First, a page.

An early lecture titled "Why I Like Maps" was an overview of European cartography from the Renaissance to the present that defended earlier maps full of speculation and wonderment, preferring them over newer, scientifically calibrated ones. One needn't be a hard-core Foucaultian to notice that in decrying the mathematical maps, created to show trade routes, the lecture was championing the individual discoverer over state-sponsored and money-driven institutions.

The nature lecture "In the Mud" exposed the eat-and-be-eaten processes in the chain of life from single-celled organisms all the way up to marauding Cossacks (by way of larvae, frog, bird, fox, bear, and vulture). This chain was dramatized by colorful puppets and masks, and the lack of blood or dismemberment did little to hide the Hobbesian bent of the thesis.

Another performance-within-a-performance was a reenactment of the duel between Aaron Burr and Alexander Hamilton that led to the latter's death. It was a piece of history, of Americana, and of theatre, yet the drama and tension were undercut by long digressions in which the actor playing Hamilton stepped out of the scene to explain the niceties of dueling and the killing power of eighteenth-century pistols. In all these examples, greed was presented as triumphant and death as an unfair certainty, even as the lecturer tried to convince us that the world was otherwise.

Dick Pricey delivered a eulogy to the Chautauqua form as the performance drew to a close. Mass culture was certainly the villain of the piece, or rather its fated tragic outcome. The course of history drove the Chautauqua toward its own obsolescence as its repressed salaciousness was displayed cheaper, faster, and louder through its technologically distributed offspring.

To illustrate this, the shallow stage that had housed the earlier lectures opened to reveal a large space replete with black-leotarded dancers executing Merce Cunningham-esque movements with mock solemnity--a humorous, if obvious, way of sending up the pretensions of modern dance. The stage was then flooded with dancers in multi-colored outfits while the music and choreography changed to pure Flashdance. The saccharine sweetness and forced jocularity of the scene went from goofy to grating. I'm not sure if this was intentional, but the company demonstrated its affinity for the old-fashioned Chautauquas by choosing a truly obnoxious idiom for its representation of mass culture.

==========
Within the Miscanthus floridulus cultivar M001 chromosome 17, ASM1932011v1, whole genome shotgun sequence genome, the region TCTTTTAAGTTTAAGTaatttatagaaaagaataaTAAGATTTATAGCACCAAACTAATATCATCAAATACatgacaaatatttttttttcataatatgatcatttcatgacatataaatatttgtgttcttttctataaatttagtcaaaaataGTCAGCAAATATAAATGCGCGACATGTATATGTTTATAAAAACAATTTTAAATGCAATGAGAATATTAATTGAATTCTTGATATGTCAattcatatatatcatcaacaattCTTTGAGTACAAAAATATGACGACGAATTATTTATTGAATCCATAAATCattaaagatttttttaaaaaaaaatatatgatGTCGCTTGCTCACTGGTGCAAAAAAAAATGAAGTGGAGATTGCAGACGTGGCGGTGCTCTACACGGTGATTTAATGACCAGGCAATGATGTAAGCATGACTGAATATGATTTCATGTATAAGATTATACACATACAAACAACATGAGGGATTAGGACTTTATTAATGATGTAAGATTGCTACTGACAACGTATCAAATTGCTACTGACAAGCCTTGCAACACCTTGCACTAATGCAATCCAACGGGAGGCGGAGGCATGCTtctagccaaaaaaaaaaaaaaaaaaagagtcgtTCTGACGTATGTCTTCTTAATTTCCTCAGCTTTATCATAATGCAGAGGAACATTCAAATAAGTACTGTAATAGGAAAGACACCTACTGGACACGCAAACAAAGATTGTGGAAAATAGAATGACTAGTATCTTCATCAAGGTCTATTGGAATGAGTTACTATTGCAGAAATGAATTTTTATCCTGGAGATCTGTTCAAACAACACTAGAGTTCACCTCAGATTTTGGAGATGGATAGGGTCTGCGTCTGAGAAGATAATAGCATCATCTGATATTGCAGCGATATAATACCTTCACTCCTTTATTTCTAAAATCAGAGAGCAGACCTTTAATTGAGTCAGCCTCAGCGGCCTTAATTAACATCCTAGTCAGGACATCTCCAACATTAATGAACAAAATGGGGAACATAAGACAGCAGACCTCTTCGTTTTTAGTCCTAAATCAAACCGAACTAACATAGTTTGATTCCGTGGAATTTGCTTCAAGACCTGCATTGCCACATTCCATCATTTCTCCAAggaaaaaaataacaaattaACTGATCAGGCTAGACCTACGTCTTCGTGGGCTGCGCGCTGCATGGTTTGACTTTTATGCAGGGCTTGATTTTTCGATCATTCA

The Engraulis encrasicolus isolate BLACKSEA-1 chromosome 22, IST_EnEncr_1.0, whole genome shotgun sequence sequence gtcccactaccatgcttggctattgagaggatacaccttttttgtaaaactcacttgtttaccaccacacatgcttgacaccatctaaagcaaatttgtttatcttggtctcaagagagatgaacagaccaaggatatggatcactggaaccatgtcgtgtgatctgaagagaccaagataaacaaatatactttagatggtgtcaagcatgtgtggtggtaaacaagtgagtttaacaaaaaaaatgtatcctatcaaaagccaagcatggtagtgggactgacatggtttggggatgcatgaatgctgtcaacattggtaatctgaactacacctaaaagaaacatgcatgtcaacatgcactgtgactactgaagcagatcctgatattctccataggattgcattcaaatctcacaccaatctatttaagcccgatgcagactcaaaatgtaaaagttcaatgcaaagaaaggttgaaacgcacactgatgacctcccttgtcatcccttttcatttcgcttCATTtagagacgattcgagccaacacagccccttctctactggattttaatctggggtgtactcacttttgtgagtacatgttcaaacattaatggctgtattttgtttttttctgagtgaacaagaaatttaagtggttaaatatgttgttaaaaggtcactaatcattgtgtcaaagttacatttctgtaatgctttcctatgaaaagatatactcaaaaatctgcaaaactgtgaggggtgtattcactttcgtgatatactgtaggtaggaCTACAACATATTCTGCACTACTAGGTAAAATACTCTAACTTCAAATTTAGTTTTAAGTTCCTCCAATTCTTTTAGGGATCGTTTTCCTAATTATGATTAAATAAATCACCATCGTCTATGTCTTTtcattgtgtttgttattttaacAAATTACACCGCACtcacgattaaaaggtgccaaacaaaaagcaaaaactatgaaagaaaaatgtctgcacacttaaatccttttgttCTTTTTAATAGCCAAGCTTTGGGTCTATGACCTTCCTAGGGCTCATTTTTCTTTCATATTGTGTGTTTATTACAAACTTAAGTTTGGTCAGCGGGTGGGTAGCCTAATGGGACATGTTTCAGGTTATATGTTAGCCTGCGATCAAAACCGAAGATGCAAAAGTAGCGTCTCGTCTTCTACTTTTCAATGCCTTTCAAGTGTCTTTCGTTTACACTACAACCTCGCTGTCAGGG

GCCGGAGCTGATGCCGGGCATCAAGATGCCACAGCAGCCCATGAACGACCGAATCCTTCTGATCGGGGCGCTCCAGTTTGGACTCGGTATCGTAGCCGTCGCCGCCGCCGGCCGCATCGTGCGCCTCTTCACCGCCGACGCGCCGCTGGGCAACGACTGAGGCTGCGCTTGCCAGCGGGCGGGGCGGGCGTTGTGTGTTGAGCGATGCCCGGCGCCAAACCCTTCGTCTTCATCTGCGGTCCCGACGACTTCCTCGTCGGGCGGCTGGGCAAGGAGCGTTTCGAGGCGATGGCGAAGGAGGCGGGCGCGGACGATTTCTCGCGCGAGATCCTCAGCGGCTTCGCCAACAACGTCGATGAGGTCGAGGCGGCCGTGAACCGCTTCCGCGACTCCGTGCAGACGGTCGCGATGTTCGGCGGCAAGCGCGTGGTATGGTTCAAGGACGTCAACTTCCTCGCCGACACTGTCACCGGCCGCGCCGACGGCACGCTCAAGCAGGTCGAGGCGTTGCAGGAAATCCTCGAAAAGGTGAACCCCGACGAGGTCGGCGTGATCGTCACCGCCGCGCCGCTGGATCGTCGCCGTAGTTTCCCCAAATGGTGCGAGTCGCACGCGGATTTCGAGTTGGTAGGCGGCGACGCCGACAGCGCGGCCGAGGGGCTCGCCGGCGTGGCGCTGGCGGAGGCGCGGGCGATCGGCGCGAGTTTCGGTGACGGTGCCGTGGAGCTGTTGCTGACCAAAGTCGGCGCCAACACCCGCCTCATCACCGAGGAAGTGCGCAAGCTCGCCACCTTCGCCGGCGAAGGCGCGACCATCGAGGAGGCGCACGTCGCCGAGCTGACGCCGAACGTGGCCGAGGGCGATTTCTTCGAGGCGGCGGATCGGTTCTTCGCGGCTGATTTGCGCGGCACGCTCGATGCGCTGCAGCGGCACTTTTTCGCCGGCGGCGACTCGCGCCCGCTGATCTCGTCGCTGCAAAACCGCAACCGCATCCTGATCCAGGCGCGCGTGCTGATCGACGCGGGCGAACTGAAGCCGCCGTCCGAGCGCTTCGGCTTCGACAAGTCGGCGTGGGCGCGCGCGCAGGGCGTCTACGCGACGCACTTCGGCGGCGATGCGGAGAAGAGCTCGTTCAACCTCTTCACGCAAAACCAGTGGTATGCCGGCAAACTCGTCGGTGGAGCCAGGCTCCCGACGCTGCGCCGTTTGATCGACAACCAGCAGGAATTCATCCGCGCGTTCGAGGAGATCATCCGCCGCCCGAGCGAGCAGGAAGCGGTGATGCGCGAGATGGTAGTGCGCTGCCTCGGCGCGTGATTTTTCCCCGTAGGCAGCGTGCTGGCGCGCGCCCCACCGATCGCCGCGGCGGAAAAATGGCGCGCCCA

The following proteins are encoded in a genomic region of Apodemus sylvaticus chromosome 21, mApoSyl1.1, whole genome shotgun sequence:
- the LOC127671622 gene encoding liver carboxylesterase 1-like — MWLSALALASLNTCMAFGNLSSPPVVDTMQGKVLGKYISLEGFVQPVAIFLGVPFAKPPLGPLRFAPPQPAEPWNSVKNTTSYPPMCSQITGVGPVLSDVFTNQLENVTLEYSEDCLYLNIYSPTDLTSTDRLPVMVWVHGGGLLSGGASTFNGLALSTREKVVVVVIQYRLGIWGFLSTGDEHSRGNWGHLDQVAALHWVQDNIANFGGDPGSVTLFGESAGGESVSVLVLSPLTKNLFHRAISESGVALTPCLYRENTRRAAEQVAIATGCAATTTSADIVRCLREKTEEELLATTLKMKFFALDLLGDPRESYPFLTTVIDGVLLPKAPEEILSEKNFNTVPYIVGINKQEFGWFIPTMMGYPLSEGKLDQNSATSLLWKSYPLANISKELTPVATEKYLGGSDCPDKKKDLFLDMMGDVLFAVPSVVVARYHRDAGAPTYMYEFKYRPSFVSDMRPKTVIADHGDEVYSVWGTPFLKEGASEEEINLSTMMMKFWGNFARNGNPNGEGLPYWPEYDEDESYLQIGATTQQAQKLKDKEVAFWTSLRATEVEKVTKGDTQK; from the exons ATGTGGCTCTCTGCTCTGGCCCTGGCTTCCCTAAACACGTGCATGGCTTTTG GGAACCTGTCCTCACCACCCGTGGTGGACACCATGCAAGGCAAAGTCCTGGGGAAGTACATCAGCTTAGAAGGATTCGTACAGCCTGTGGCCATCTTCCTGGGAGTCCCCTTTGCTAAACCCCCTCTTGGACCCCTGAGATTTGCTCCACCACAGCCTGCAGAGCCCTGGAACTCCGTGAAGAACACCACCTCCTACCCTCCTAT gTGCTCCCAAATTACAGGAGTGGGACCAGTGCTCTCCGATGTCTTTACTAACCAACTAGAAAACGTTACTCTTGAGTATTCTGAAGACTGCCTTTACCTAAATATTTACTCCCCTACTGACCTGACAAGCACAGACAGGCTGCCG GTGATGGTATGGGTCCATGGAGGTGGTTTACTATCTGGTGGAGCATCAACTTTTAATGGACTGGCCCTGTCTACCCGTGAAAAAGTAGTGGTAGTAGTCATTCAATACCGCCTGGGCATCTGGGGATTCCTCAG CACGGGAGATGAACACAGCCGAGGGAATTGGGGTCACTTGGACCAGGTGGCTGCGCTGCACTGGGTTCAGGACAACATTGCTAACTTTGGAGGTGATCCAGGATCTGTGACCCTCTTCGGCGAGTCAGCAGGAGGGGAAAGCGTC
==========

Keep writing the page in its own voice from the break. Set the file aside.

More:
The final tableau of Chautauqua! was a fantastic vision that managed to be bizarre and also tender. The dancing morphed into a leg show, and a very literal one at that: a surreal kick-line of bare legs with upper torsos hidden beneath clever costume contraptions. The flash-dancers lined up along the back wall, supporting the letters of a huge blinking sign: CHAUTAUQUA! And then Dick Pricey, defender of all things Chautauqua, began undressing with the same awkward earnestness that characterized his other duties as emcee. It was, he said, an act of love. We, the people, demanded this of him. Stripped bare by his audience, Pricey confessed, "Now may be the best time to tell you, we were paid to be here tonight." He explained that an influential backer of the show forced the company to add the more prurient spectacles and also forced them to punctuate the show's title with an exclamation point. They didn't want to do it, but, times being what they are…

The play had little plot to speak of, other than presenting a nostalgic vision of a bygone America that the show itself kept undercutting. It was as sophisticated and pointed as NTUSA's previous endeavors, and also more moving and sentimental. This company has always found inspiration for their shows in various entertainment genres. With Chautauqua! they found moments of quiet sadness within the manic parody.